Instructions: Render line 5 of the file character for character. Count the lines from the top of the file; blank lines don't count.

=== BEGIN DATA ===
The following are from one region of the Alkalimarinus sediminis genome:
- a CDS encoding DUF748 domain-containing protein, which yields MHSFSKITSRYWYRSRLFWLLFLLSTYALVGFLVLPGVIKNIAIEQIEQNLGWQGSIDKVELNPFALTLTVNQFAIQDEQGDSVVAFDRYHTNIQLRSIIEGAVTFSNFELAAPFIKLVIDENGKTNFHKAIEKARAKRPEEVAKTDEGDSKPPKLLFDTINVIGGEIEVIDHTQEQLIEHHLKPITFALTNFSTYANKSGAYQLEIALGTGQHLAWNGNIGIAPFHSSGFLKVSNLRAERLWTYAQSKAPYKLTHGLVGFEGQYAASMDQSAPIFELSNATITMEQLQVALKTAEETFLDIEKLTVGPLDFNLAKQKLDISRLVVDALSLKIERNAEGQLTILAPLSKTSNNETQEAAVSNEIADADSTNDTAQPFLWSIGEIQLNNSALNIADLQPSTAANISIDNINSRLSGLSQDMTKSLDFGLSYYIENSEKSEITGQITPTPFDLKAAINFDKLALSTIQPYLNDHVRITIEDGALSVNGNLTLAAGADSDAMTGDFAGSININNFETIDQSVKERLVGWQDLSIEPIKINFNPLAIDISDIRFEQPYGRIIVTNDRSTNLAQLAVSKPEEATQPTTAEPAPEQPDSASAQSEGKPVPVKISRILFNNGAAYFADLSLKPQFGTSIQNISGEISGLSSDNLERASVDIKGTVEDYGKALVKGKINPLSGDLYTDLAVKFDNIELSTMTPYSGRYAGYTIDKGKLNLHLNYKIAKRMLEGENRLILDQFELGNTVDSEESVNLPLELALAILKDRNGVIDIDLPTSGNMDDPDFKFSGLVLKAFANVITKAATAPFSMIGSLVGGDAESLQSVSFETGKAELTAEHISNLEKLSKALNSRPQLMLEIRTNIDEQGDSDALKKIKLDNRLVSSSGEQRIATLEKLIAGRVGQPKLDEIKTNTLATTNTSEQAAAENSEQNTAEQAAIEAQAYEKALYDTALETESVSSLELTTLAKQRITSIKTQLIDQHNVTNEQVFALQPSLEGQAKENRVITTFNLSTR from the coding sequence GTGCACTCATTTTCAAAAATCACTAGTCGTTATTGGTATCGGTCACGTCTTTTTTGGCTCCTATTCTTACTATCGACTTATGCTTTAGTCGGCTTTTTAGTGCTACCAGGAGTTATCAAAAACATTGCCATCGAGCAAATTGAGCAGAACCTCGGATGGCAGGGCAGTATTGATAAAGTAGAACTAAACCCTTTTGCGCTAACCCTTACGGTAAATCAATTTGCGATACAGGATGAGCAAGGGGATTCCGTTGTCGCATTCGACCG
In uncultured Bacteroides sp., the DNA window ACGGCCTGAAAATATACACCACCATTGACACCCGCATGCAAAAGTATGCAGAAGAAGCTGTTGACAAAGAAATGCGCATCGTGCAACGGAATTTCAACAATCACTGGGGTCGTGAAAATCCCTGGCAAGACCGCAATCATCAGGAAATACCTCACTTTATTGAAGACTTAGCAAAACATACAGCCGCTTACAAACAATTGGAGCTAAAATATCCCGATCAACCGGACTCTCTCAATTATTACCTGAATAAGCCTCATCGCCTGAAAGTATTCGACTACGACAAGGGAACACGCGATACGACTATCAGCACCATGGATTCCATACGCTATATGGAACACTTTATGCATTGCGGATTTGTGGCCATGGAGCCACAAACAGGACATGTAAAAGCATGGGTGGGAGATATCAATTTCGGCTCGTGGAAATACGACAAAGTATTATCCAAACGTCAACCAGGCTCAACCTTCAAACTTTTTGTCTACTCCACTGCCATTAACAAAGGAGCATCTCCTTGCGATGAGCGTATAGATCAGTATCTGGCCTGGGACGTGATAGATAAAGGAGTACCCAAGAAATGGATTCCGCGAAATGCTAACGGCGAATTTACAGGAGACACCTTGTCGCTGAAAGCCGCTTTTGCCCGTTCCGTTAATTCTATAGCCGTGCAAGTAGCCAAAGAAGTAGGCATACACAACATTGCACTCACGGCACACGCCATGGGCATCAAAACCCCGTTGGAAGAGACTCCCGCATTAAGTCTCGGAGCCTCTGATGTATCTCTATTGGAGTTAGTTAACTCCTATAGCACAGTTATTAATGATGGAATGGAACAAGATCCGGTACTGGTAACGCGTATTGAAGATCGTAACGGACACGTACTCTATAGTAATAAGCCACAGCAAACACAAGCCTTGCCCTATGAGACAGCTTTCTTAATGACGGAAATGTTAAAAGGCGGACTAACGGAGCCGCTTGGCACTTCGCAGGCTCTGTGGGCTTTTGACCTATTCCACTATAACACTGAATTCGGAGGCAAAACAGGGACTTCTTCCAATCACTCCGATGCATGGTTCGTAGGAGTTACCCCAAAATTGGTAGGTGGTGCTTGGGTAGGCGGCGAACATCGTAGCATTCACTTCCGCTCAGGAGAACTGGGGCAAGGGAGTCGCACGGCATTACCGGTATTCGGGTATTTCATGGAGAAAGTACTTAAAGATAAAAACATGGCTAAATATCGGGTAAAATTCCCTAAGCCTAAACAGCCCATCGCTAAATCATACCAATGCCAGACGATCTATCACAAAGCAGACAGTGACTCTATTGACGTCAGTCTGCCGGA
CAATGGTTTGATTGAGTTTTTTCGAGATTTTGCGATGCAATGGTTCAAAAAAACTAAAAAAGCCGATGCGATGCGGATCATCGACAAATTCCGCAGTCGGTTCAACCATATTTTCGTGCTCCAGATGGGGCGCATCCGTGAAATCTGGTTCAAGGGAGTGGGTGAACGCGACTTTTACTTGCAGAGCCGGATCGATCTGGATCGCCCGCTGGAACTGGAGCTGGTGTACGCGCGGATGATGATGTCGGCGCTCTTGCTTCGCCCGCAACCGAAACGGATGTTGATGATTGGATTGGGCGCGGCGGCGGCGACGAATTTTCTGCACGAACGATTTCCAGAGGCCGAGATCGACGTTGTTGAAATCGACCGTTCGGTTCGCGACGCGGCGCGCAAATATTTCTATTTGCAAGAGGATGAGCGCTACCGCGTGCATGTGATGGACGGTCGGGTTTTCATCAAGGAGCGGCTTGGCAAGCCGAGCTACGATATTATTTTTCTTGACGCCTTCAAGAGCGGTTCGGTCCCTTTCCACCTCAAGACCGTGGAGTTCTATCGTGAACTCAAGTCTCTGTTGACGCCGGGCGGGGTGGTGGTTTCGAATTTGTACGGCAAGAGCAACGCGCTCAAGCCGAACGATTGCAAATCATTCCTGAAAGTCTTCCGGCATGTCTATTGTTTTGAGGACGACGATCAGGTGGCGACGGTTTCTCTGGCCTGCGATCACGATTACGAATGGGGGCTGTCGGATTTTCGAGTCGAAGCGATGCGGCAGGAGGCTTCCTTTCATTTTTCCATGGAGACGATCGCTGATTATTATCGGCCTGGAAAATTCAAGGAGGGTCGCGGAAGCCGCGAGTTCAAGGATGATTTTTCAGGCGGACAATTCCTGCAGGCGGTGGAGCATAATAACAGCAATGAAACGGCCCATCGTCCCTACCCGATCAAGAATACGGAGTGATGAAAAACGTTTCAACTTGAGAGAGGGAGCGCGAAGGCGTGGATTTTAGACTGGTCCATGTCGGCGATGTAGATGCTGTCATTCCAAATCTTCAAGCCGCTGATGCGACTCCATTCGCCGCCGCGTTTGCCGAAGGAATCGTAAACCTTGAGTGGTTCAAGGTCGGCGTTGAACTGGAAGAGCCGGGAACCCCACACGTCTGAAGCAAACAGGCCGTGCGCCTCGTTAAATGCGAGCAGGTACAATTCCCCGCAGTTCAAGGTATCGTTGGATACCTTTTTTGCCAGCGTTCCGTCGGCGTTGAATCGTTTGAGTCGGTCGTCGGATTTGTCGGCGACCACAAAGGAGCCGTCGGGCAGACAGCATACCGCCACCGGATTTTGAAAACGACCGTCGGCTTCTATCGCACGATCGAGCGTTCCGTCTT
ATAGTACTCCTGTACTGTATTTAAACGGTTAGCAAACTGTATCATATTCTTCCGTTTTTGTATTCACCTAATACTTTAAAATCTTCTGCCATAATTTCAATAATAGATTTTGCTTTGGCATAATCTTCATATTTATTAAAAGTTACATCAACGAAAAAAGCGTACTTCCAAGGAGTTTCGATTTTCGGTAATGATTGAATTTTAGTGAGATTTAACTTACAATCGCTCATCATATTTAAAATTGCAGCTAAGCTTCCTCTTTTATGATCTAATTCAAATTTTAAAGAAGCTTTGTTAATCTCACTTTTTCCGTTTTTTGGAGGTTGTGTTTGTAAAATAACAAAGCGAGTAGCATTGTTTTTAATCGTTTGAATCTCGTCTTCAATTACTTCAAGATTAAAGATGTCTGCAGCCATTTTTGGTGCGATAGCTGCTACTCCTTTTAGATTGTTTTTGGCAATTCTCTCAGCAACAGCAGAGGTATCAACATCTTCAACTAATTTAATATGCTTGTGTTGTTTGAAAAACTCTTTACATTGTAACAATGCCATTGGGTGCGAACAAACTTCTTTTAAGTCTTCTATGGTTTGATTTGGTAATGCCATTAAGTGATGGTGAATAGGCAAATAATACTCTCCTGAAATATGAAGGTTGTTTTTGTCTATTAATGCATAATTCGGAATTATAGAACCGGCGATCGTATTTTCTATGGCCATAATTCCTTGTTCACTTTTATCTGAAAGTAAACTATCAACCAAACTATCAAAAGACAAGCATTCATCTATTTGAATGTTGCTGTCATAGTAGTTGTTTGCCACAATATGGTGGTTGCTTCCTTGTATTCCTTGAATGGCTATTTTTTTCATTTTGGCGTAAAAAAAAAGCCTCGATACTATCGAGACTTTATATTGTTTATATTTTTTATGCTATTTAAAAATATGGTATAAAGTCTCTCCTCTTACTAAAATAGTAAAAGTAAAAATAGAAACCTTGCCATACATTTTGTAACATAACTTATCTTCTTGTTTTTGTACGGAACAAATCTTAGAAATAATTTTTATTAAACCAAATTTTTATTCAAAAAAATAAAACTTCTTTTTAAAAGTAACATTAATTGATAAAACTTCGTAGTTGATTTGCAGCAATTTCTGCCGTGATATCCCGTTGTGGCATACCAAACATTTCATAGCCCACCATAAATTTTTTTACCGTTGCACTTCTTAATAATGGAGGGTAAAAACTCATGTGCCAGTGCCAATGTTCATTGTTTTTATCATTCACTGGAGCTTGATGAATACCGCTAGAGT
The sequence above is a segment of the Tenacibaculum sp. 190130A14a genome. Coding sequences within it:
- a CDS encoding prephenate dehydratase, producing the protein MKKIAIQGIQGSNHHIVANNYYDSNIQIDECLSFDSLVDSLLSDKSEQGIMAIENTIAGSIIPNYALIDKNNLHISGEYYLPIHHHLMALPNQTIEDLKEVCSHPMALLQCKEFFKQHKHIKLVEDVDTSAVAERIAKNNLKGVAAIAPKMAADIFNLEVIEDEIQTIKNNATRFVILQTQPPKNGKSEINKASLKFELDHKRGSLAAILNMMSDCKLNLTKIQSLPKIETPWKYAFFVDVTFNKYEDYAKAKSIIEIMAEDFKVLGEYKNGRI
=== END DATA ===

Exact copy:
ATAGTACTCCTGTACTGTATTTAAACGGTTAGCAAACTGTATCATATTCTTCCGTTTTTGTATTCACCTAATACTTTAAAATCTTCTGCCATAATTTCAATAATAGATTTTGCTTTGGCATAATCTTCATATTTATTAAAAGTTACATCAACGAAAAAAGCGTACTTCCAAGGAGTTTCGATTTTCGGTAATGATTGAATTTTAGTGAGATTTAACTTACAATCGCTCATCATATTTAAAATTGCAGCTAAGCTTCCTCTTTTATGATCTAATTCAAATTTTAAAGAAGCTTTGTTAATCTCACTTTTTCCGTTTTTTGGAGGTTGTGTTTGTAAAATAACAAAGCGAGTAGCATTGTTTTTAATCGTTTGAATCTCGTCTTCAATTACTTCAAGATTAAAGATGTCTGCAGCCATTTTTGGTGCGATAGCTGCTACTCCTTTTAGATTGTTTTTGGCAATTCTCTCAGCAACAGCAGAGGTATCAACATCTTCAACTAATTTAATATGCTTGTGTTGTTTGAAAAACTCTTTACATTGTAACAATGCCATTGGGTGCGAACAAACTTCTTTTAAGTCTTCTATGGTTTGATTTGGTAATGCCATTAAGTGATGGTGAATAGGCAAATAATACTCTCCTGAAATATGAAGGTTGTTTTTGTCTATTAATGCATAATTCGGAATTATAGAACCGGCGATCGTATTTTCTATGGCCATAATTCCTTGTTCACTTTTATCTGAAAGTAAACTATCAACCAAACTATCAAAAGACAAGCATTCATCTATTTGAATGTTGCTGTCATAGTAGTTGTTTGCCACAATATGGTGGTTGCTTCCTTGTATTCCTTGAATGGCTATTTTTTTCATTTTGGCGTAAAAAAAAAGCCTCGATACTATCGAGACTTTATATTGTTTATATTTTTTATGCTATTTAAAAATATGGTATAAAGTCTCTCCTCTTACTAAAATAGTAAAAGTAAAAATAGAAACCTTGCCATACATTTTGTAACATAACTTATCTTCTTGTTTTTGTACGGAACAAATCTTAGAAATAATTTTTATTAAACCAAATTTTTATTCAAAAAAATAAAACTTCTTTTTAAAAGTAACATTAATTGATAAAACTTCGTAGTTGATTTGCAGCAATTTCTGCCGTGATATCCCGTTGTGGCATACCAAACATTTCATAGCCCACCATAAATTTTTTTACCGTTGCACTTCTTAATAATGGAGGGTAAAAACTCATGTGCCAGTGCCAATGTTCATTGTTTTTATCATTCACTGGAGCTTGATGAATACCGCTAGAGT